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QUADRAT DTP: Medical Geology: The Impact of the Natural Environment on Health in Past Populations from Ireland and Scotland


Project Description

The natural environment is inextricably connected with human health. The composition of underlying rocks and minerals have an impact on the air humans breathe, the water they drink, and the food consumed. Medical geologists therefore aim to identify geochemical anomalies in soils, sediments, and water that may have a negative impact on human and animal health. The Tellus and Tellus Border projects have generated a wealth of detailed geochemical information on Northern Ireland and six counties along its border. Demonstrating a strong connection between the composition of stream sediment and soil geochemistry with the underlying bedrock (Young et al. 2016), aspects of this data have been compared to the geology of Scotland, which is closely connected with that of the north of Ireland (Breward et al. 2011). The impact of the underlying geology in the north of Ireland on aspects of modern health has also been explored (e.g. McKinley et al. 2013).

Bioarchaeologists have long been aware of the environment’s key role with respect to physiological stress and resilience. Serious negative consequences on past populations include: a decreased level of health, a reduced ability to undertake work, a suppressed reproductive capacity, and general socio-cultural disruption. The main health indicators sensitive to environmental change include stress lesions (cribra orbitalia, porotic hyperostosis, linear enamel hypoplasia), stature and demographic parameters related to fertility, growth and maternal mortality. This project will examine these aspects of selected Medieval skeletal populations from the north of Ireland and Scotland with reference to the underlying geology to investigate whether differing patterns of health status might be related.

The project will be supervised by human skeletal biologists and osteoarchaeologists based in Queen’s University Belfast and the University of Aberdeen who, collectively, have internationally recognised expertise and research excellence in researching human health from skeletal remains. It will apply newly developed techniques for the palaeodemographic aspects and recording of linear enamel hypoplasia; training in these methods will be provided in Aberdeen. The medical geology components will be supported by Geoscience colleagues in Queen’s University Belfast who were involved in the Tellus project, with the expertise and capacity to both train and support the student in their geological interpretations of targeted sites in Scotland and Ireland. The PhD advisory team in Belfast and Aberdeen have direct access to over 3,000 human skeletons spanning the entirety of the Medieval period; comprising the data set for the project.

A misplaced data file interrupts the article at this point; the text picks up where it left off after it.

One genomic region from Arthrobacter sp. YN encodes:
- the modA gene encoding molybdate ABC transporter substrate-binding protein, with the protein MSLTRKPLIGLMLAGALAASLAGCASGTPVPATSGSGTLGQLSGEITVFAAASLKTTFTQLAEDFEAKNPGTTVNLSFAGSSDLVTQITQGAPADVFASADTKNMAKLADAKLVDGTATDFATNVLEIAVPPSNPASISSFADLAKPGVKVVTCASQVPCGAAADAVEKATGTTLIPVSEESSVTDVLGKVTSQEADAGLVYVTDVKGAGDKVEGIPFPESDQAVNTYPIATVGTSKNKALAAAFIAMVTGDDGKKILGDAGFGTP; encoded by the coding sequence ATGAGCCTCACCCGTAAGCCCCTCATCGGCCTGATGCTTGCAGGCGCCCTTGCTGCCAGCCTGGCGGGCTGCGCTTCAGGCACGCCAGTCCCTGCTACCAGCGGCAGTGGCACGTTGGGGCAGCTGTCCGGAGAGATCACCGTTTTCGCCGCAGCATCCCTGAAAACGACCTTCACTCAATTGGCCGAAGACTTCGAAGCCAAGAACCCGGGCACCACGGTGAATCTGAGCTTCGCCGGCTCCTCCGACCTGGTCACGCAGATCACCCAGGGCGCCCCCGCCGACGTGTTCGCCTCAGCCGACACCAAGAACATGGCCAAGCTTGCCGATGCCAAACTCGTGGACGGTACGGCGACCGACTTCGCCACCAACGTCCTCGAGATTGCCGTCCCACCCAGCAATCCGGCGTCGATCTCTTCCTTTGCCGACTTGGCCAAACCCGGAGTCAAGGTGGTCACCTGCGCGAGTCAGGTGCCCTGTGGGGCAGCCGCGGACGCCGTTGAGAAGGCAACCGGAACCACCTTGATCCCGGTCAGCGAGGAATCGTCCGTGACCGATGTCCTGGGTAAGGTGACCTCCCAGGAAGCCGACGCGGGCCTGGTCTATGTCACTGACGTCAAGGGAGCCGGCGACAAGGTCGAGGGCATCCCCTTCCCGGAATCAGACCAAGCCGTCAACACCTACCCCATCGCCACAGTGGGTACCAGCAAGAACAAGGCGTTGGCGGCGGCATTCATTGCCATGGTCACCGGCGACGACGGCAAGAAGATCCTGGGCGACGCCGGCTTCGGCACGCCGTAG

ELIGIBILITY

Candidates should have (or expect to achieve) a minimum of a 2.1 Honours degree in a relevant subject. Applicants with a minimum of a 2.2 Honours degree may be considered providing they have a Distinction at Master’s level.

APPLICATION PROCEDURE

• Apply for Degree of Doctor of Philosophy in Geosciences
• State name of the lead supervisor as ‘Name of Proposed Supervisor’ on application
• State ‘QUADRAT DTP’ as Intended Source of Funding
• Select the ‘Visit Website’ to apply now

Funding Notes

This project is funded by the NERC QUADRAT-DTP and is available to UK/EU nationals who meet the UKRI eligibility criteria. Please visit View Website for more information.

The studentship provides funding for tuition fees, stipend and a research training and support grant subject to eligibility.

References

Breward, N., Stone, P., Flight, D. and Anderson, T. B. 2011. Regional geochemical comparisons from the Lower Palaeozoic, Souther Uplands-Down-Longford terrane in Northern Ireland and Scotland. SJG 47, 33-43.

McKinley, J. M., Ofterdinger, U., Young, M., Barsby, A. and Gavin, A. 2013. Investigating local relationships between trace elements in soil and cancer data. SS 5, 25-41.

Young, M. E., Knights, K. V., Smyth, D., Glennon, M. M., Scanlon, R. P. and Gallagher, V. 2016. The Tellus geochemical surveys, results and applications, pp. 33-52 in Young, M. E. (ed.), Unearthed: Impacts of the Tellus Surveys of the North of Ireland. Dublin: Royal Irish Academy.

How good is research at Queen’s University Belfast in Geography, Environmental Studies and Archaeology?

FTE Category A staff submitted: 30.80

Research output data provided by the Research Excellence Framework (REF)

Click here to see the results for all UK universities

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